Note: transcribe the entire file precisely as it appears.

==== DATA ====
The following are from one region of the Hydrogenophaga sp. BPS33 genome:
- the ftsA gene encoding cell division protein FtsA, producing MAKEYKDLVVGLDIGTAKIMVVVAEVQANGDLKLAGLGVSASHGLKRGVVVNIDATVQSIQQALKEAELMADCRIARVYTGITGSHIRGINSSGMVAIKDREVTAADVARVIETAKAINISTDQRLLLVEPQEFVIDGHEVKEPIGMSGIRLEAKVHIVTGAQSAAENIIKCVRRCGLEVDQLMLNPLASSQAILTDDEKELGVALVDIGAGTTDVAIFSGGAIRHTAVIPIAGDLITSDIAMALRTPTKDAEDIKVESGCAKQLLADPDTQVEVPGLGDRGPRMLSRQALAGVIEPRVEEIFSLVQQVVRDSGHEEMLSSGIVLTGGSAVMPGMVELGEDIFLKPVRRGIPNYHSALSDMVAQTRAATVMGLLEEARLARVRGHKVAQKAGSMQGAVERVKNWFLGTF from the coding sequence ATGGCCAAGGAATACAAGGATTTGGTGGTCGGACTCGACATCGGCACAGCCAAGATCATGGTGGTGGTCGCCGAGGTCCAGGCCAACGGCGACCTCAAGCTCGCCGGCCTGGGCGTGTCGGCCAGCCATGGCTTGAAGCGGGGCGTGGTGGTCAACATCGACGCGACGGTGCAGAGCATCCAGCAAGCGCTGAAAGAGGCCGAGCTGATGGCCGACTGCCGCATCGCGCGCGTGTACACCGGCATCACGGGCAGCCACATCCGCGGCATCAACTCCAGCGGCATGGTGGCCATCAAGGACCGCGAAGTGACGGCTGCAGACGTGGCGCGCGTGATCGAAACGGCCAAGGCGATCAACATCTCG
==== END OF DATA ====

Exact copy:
The following are from one region of the Hydrogenophaga sp. BPS33 genome:
- the ftsA gene encoding cell division protein FtsA, producing MAKEYKDLVVGLDIGTAKIMVVVAEVQANGDLKLAGLGVSASHGLKRGVVVNIDATVQSIQQALKEAELMADCRIARVYTGITGSHIRGINSSGMVAIKDREVTAADVARVIETAKAINISTDQRLLLVEPQEFVIDGHEVKEPIGMSGIRLEAKVHIVTGAQSAAENIIKCVRRCGLEVDQLMLNPLASSQAILTDDEKELGVALVDIGAGTTDVAIFSGGAIRHTAVIPIAGDLITSDIAMALRTPTKDAEDIKVESGCAKQLLADPDTQVEVPGLGDRGPRMLSRQALAGVIEPRVEEIFSLVQQVVRDSGHEEMLSSGIVLTGGSAVMPGMVELGEDIFLKPVRRGIPNYHSALSDMVAQTRAATVMGLLEEARLARVRGHKVAQKAGSMQGAVERVKNWFLGTF from the coding sequence ATGGCCAAGGAATACAAGGATTTGGTGGTCGGACTCGACATCGGCACAGCCAAGATCATGGTGGTGGTCGCCGAGGTCCAGGCCAACGGCGACCTCAAGCTCGCCGGCCTGGGCGTGTCGGCCAGCCATGGCTTGAAGCGGGGCGTGGTGGTCAACATCGACGCGACGGTGCAGAGCATCCAGCAAGCGCTGAAAGAGGCCGAGCTGATGGCCGACTGCCGCATCGCGCGCGTGTACACCGGCATCACGGGCAGCCACATCCGCGGCATCAACTCCAGCGGCATGGTGGCCATCAAGGACCGCGAAGTGACGGCTGCAGACGTGGCGCGCGTGATCGAAACGGCCAAGGCGATCAACATCTCG